“I will say that I am a nice person and love people, but when it comes to collecting on debts, I can be meanest person you’ll meet. I would call the folks who owed us money at 10 at night and as early as 5 a.m. If they would hang up, I’d just call them back. I would say, ‘Pay me and I won’t call you again,’” Hunt said.
Something people don’t know about Hunt is she also took calls from upset drivers and their wives at all hours of the night.
“It was not uncommon for me get a call from a driver who had run into trouble and was about to quit. We published our number for them to call and I was on the other end at home. I have been called every name in the book by upset drivers and their wives because they couldn’t be home for an anniversary or child’s birthday party. I would listen to their concern and then talk them through it. I understood their issues, after all I was married to a truck driver who missed many family events. Johnnie was never home for our wedding anniversary until the 25th year,” she said.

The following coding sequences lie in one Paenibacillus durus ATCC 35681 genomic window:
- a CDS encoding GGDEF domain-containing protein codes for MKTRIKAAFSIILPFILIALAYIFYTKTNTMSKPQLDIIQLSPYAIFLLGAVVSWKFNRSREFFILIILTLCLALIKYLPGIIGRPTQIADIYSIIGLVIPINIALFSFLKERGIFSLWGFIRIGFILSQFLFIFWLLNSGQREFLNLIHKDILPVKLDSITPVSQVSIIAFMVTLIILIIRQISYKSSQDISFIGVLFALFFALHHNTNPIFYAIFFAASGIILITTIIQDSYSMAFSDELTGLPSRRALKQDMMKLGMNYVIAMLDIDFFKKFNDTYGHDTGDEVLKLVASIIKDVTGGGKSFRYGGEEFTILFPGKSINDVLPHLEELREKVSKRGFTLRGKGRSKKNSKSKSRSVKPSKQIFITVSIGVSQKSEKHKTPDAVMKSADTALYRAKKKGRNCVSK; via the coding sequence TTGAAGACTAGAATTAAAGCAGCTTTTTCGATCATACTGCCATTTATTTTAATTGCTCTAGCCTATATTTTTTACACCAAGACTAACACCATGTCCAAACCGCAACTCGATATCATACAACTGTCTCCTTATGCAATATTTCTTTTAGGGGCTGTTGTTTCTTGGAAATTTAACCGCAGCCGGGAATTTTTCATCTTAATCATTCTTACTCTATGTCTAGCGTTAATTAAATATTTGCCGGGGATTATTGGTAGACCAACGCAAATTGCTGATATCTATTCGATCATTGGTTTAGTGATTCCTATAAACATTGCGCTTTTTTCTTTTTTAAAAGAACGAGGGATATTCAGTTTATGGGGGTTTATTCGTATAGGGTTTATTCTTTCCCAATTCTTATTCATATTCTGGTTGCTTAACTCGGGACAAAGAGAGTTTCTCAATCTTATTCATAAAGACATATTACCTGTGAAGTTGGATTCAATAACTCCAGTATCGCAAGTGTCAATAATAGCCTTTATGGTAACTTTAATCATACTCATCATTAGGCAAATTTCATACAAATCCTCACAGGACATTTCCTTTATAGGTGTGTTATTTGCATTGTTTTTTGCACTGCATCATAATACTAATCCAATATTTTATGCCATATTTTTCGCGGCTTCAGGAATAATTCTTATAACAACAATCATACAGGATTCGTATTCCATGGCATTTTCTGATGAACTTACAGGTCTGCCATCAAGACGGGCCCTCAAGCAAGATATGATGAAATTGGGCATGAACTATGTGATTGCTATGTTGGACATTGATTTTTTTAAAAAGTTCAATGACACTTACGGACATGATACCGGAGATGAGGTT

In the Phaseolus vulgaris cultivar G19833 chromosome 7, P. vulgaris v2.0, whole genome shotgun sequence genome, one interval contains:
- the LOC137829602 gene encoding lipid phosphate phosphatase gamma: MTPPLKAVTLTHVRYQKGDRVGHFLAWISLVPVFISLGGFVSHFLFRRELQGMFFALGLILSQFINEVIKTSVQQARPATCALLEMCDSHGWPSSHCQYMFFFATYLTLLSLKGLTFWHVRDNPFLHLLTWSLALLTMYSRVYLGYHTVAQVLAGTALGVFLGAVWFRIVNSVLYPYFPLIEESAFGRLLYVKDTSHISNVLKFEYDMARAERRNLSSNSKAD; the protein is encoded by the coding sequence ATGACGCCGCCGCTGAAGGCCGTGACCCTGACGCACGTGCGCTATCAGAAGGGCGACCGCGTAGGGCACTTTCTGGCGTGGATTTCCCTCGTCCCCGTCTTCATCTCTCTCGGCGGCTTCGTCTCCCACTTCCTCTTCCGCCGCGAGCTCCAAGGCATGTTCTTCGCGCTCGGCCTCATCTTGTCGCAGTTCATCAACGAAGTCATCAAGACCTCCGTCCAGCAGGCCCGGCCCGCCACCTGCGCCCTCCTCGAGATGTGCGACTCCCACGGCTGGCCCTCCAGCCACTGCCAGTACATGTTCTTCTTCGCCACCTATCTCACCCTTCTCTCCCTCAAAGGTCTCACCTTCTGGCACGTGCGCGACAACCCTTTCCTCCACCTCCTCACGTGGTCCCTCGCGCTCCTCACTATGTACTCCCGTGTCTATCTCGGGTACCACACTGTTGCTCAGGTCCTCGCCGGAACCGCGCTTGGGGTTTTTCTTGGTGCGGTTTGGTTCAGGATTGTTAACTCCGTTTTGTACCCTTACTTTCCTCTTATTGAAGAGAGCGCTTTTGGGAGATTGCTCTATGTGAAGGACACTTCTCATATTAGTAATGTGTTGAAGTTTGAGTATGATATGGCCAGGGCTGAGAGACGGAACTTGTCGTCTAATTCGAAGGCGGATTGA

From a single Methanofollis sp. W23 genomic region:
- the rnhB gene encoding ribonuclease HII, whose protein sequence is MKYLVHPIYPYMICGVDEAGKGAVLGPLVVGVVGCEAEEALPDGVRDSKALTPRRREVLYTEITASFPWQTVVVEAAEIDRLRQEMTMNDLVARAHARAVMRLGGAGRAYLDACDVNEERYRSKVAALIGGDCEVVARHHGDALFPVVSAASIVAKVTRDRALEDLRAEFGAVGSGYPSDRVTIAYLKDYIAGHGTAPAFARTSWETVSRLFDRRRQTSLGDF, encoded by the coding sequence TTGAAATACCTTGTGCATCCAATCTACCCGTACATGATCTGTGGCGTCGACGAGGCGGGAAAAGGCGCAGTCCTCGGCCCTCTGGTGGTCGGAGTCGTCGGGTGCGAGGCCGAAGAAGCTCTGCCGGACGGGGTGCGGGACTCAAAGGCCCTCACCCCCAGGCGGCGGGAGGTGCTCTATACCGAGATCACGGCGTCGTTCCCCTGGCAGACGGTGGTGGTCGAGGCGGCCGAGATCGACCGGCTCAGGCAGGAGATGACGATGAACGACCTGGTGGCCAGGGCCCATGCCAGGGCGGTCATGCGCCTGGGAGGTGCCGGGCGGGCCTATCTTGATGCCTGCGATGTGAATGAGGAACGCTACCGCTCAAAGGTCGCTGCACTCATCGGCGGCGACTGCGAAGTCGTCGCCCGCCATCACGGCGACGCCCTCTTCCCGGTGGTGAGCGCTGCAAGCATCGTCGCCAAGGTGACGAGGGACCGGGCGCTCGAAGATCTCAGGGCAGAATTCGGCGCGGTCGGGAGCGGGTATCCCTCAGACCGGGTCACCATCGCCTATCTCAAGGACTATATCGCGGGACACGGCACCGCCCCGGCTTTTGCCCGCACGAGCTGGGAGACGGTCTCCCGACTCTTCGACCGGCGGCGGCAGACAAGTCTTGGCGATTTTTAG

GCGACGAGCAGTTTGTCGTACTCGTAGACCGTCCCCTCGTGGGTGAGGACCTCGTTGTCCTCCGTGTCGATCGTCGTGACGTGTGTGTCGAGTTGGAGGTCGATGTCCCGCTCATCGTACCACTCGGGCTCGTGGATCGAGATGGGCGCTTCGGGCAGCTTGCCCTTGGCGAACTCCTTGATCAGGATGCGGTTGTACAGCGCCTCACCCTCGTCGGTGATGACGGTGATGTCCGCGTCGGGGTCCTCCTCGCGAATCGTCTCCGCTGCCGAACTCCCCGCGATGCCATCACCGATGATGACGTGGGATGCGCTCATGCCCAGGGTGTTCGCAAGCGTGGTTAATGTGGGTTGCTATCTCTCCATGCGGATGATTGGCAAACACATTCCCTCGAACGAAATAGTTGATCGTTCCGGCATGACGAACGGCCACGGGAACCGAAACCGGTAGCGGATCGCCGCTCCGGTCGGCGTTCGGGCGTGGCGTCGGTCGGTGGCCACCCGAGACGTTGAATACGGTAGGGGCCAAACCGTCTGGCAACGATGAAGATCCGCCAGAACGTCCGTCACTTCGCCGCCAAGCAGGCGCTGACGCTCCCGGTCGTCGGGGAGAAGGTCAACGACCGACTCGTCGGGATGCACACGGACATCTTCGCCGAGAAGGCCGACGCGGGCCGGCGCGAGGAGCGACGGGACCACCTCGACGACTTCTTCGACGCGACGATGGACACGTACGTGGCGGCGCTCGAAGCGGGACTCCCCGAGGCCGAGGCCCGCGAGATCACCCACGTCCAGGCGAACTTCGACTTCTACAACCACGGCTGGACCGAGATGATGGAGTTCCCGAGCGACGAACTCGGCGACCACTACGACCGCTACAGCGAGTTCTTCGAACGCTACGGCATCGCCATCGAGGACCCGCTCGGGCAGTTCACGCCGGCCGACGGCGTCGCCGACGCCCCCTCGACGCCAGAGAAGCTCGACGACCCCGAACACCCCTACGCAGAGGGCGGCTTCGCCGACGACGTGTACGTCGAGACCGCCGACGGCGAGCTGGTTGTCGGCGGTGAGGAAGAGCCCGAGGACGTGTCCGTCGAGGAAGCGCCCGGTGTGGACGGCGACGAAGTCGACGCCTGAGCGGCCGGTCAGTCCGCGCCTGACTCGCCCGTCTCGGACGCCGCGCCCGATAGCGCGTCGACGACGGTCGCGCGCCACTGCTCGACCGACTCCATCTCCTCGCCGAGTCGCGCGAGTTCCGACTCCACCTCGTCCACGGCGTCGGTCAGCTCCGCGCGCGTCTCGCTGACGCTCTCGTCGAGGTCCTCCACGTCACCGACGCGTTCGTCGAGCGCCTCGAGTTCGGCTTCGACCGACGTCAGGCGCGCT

Hunt, who will turn 85 in January, has no plans to retire. In December 2006, she told her lifelong partner Johnnie who lay comatose after a fall on the ice not to worry because she would keep his dreams alive.
“He was in coma for five days and on Wednesday before he passed away on Thursday (Dec. 7, 2006). I went in and had a little talk with him, though he was still in a coma. I thanked him for all the years that I worked at his side because I knew what he wanted to accomplish and he need not worry about it because I can take care of all his projects and keep things going. So when he died, I knew there were so many people depending on those projects for jobs from rock quarries in Northwest Arkansas to projects in Honduras. I jumped in and have stayed there with lots of help from our team,” she said.